What exactly is worry? Fear is our natural response to real threats, like a car heading toward you in your lane of traffic. Worry is our response to perceived threats (to unseen things), like the car that may head toward your kids’ car when they are driving.

Get this clear: worry is being fearful of the unseen.

Compare that to the Bible’s definition of faithNow faith is being sure of what we hope for and certain of what we do not see. Worry and faith both operate in the unseen dimension.

Fear is innate, but worry is learned.

Faith is worry unlearned.

Worry tells your brain a story about bad things that may happen.

Faith tells your brain a story about good things that should happen. Based on what you’ve already experienced of God’s power, what you’ve already seen in God’s provision, or what you already know of God’s promises, your faith in God can help you unlearn your worry.

The prophet Jeremiah tended to be a worrywart. Maybe that’s why he’s been called the “weeping prophet.” But in the middle of his worrying, he unlearns his worry by using his faith to tell a different story about God’s provision, power, and promises:

I well remember [the bad things], and my soul is downcast within me. Yet this I call to mind and therefore I have hope: Because of the LORD’s great love we are not consumed, for His compassions never fail. They are new every morning; great is Your faithfulness. I say to myself, “The LORD is my portion; therefore I will wait for Him.”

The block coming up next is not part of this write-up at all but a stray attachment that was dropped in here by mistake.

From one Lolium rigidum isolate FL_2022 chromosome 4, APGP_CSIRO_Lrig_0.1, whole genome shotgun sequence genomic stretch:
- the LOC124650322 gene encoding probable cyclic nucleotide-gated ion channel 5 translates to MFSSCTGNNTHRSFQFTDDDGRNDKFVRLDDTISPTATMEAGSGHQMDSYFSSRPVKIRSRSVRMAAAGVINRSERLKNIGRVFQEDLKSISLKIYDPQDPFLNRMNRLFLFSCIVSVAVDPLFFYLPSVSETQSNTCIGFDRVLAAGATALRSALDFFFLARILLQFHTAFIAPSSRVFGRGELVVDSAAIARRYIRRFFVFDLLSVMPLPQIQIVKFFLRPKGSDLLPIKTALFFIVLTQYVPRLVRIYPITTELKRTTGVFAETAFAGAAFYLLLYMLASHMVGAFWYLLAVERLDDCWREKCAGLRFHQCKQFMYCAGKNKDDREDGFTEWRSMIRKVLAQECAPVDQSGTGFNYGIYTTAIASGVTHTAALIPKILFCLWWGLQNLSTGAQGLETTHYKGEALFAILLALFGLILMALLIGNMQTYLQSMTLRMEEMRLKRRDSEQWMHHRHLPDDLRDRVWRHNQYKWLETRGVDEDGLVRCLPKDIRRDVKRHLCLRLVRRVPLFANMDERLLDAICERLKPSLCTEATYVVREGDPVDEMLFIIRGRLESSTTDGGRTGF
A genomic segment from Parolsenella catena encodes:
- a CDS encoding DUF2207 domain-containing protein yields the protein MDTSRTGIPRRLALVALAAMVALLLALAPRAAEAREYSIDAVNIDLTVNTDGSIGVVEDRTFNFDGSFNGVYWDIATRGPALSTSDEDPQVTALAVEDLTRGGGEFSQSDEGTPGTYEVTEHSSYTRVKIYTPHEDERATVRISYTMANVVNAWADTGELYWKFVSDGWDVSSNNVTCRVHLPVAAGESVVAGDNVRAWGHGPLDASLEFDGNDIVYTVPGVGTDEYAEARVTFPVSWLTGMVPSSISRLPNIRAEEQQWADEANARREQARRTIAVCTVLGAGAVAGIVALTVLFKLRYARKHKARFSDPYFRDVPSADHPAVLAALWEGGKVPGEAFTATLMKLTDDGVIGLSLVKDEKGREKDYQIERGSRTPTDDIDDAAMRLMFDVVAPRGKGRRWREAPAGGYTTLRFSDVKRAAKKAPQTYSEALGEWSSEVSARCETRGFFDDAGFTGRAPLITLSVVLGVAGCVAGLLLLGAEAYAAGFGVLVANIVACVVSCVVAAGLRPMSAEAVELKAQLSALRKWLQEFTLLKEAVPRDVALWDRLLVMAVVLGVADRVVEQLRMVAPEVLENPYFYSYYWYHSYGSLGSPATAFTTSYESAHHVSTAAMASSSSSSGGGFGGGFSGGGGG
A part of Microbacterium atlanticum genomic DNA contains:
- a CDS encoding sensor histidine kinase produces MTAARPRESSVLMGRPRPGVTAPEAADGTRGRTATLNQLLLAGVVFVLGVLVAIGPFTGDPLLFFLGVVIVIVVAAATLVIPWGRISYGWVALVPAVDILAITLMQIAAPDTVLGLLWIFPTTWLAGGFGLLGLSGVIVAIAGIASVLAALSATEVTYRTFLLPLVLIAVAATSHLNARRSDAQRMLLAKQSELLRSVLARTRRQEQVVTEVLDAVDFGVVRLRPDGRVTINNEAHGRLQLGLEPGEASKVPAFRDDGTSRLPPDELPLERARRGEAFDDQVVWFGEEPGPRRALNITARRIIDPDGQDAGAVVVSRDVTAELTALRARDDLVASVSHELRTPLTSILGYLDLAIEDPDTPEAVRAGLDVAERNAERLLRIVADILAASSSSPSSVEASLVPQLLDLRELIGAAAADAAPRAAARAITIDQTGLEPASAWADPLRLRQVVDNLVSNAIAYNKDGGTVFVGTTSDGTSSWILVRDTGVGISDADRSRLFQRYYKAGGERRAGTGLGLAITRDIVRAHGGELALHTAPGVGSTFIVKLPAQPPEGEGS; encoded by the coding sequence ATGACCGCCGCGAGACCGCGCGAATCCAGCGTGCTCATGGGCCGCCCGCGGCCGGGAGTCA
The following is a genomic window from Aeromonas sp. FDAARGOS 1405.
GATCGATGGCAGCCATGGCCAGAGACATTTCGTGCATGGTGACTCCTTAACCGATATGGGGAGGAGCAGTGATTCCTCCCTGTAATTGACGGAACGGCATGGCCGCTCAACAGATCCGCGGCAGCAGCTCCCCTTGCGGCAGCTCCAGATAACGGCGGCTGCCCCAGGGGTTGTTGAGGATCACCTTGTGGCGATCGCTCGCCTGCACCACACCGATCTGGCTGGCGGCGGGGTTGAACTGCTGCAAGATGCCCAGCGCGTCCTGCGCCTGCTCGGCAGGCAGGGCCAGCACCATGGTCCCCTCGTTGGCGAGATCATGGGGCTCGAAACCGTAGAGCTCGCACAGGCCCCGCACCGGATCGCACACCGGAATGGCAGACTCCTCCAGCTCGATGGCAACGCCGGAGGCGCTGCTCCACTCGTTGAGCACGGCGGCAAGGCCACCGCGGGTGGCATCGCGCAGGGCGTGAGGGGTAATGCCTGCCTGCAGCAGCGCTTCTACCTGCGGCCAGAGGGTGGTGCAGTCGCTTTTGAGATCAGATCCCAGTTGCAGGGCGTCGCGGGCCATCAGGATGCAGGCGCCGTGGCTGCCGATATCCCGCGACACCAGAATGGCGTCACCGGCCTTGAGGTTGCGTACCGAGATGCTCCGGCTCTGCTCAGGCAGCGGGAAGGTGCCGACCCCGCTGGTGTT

Did you notice that Jeremiah talked to himself? He wrote, “I say to myself.” If you have a tendency to worry, it’s time to start talking to yourself and telling yourself a different story. Instead of being fearful of the bad things you cannot see, why not be hopeful of the good things of God you can see?

Let your faith in God help you unlearn your worry. You can overcome worry and anxiety by telling yourself a new faith-filled, hope-oriented story. You can recall God’s faithfulness in the past, and apply it to your current circumstance.

What stories are you telling yourself today? Share with others how you overcame, or are in the process of overcoming worry now. Your faith story will help others overcome and unlearn their worry too.